David and Maria are in love

Davind and maria are in love

David Cauchi (23) and Maria Spiteri (21) are in love. They’re in my office can’t
fathom sitting more than a few centimeters away from each other.

A few minutes into our conversation, David’s inimitable smile transforms into
seriousness. “You need to be careful about what you eat,” he tells Maria. “Eating too
many sweets and peanuts is not good for you.”

“You’re the one who eats way too many peanuts,” says Maria, “and whenever I tell
you to have a rest before a bowling match, you never listen to me.”

Maria and David both have Downs Syndrome and I meet them at Inspire where
they’ve both attended specialized programmes to help them reach their full
potential. Maria is now following a course at ITS and David is hoping to follow suit
very soon.

The young couple met about two years ago when a hairdresser who had met them
both separately had the bright idea of setting them up on a blind date.

“David had been saying that he wanted a girlfriend for years,” explains Gina, David’s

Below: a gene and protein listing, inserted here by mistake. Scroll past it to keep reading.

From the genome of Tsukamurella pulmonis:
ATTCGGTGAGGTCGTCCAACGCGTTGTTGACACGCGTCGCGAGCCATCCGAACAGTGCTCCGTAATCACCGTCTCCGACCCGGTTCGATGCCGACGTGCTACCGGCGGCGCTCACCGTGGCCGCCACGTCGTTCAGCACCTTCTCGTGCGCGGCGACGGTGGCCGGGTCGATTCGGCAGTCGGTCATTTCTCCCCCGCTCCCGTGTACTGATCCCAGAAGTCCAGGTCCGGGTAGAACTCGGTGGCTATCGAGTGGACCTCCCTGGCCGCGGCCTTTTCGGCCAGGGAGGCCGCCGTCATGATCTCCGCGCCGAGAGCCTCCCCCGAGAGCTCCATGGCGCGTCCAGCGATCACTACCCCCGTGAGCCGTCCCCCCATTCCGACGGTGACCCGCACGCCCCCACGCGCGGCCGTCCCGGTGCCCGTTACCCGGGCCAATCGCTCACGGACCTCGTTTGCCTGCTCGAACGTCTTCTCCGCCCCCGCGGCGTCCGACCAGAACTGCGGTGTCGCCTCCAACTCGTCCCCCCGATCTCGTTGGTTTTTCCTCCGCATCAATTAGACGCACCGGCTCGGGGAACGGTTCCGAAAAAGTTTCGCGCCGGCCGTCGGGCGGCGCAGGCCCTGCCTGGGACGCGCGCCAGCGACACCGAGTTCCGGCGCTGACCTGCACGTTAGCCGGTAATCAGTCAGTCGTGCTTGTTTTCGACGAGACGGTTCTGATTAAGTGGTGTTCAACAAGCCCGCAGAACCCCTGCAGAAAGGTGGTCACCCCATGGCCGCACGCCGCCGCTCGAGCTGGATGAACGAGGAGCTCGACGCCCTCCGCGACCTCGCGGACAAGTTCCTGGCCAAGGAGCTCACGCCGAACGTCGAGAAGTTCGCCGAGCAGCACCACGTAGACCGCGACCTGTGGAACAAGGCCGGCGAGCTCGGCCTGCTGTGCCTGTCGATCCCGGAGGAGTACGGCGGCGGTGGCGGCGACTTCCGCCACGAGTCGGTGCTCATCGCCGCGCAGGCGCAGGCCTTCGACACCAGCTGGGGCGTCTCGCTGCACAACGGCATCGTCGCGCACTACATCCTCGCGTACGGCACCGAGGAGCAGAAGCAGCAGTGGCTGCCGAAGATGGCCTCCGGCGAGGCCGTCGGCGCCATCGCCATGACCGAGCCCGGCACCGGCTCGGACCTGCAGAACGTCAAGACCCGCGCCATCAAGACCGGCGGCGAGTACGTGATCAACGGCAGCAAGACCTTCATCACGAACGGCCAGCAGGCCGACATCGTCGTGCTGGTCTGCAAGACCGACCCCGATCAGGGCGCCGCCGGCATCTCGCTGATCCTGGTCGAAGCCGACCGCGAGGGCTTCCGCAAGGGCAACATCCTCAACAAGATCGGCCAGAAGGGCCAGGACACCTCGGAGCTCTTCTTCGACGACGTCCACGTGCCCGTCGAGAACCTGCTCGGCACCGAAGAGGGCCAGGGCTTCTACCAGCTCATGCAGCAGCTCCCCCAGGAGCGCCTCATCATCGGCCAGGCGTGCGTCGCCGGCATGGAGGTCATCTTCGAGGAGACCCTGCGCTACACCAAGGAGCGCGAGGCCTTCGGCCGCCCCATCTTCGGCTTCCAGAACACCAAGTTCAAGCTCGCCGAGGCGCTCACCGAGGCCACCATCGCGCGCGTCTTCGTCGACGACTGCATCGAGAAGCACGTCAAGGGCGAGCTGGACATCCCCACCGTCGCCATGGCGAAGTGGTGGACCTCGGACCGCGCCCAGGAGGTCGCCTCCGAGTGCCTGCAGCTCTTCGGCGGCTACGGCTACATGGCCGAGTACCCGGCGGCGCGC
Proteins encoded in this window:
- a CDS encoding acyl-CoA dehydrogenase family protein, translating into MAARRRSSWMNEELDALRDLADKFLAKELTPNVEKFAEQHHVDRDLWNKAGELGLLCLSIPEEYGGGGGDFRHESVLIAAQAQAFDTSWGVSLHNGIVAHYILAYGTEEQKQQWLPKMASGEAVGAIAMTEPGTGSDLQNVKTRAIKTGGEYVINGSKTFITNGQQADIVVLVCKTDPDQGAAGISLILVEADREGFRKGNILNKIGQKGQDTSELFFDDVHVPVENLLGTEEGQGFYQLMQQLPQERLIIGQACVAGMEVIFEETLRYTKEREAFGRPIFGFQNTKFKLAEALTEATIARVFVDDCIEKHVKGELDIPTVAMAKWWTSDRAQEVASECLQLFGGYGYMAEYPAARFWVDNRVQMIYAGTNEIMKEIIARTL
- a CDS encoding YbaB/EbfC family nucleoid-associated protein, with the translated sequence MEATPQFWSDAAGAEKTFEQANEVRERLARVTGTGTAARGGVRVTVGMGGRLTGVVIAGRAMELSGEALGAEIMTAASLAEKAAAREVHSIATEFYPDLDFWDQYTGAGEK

mother. “He always wanted to be in a relationship and openly expressed his wish.
So when the hairdresser met Maria she thought that it would be a good idea to set
them up.”

“I knew David’s mother from the neighborhood,” says Connie, Maria’s mum, “so I
didn’t object to the idea of having them meet and maybe form a relationship.”

As soon as Maria and David laid their eyes on each other, it was love at first sight.
The asked their mothers to stay in the hairdressing salon and walked outside for a

“He was so handsome,” says Maria, “and she was pretty,” exclaims David. “On that
first day that we met, I asked her if she wanted to be my wife, if she wanted to buy a
house with me and, maybe in the future, even have babies.”

“I always wanted to get married,” jumps in Maria. “So I said yes when David asked,
and then we started dating, kissing on the lips, and holding hands in the street.”

The couple talk for hours on the phone, at least two or three times a day, “but they
don’t go out alone,” explains Gina, “sot we try to go out with Maria’s parents at least
once a week so they get to see each other. When we go to a restaurant, we let them
sit at a separate table, to give them some privacy.”

“But we also meet at Special Olympics training and at the community prayer
meeting,” clarifies Maria, “but it would be nice if we lived together,” says David with
his trademark naughty smile.
“That’s what he’s always saying,” says Maria, “look at him, he’s so naughty, but he’s